It comes after Meghan won a privacy action against the Mail on Sunday earlier this year after it printed parts of the letter she sent to her father.
While she won much of her claim without needing a trial, judge Mark Warby had said the issue of who owned copyright to the letter still needed to be decided.
It was due to the argument that the letter was co-authored by Jason Knauf, former communications secretary to the Sussexes, implying that its copyright belonged to the Crown.
Now, Jason has denied being a co-author, and “the Keeper of the Privy Purse acting on behalf of Her Majesty The Queen ... did not consider the Crown to be the copyright owner (whether in part or sole) of the Electronic Draft”.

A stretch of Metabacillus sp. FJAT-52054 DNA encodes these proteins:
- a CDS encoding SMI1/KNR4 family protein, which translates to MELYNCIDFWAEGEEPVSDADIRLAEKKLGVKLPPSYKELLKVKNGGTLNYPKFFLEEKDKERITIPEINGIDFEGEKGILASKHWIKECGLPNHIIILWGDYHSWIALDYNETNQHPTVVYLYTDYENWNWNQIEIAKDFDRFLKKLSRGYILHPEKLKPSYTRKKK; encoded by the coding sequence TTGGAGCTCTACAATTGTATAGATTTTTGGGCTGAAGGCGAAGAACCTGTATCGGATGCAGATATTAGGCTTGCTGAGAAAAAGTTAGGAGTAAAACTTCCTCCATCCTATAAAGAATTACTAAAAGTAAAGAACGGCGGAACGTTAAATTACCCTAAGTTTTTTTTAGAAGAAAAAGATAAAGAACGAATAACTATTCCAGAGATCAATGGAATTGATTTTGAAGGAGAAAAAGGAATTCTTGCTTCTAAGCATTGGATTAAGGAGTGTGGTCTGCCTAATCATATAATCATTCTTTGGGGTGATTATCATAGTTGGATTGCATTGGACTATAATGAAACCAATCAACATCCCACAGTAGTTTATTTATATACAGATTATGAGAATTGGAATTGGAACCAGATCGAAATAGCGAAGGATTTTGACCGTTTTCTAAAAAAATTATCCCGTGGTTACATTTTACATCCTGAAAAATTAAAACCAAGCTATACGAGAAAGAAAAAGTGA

Representing Meghan, Ian Mill, QC, told the court: “This unequivocal statement of Mr Knauf’s position also gives the lie to the defendant’s inferential case, in its defence to both the privacy and copyright claims, that the claimant considered using the letter ‘as part of a media strategy."
With this, the judge granted summary judgement, meaning a final judgement in Meghan's favour that avoids a trial.
The publication was also ordered to pay 90 percent of the costs incurred by Meghan for the Summary Judgement Application in her legal battle, after a judgement was ruled in early March.
Now, the judge has added to this by ordering the Mail on Sunday to pay the remaining 10% of Meghan's court costs.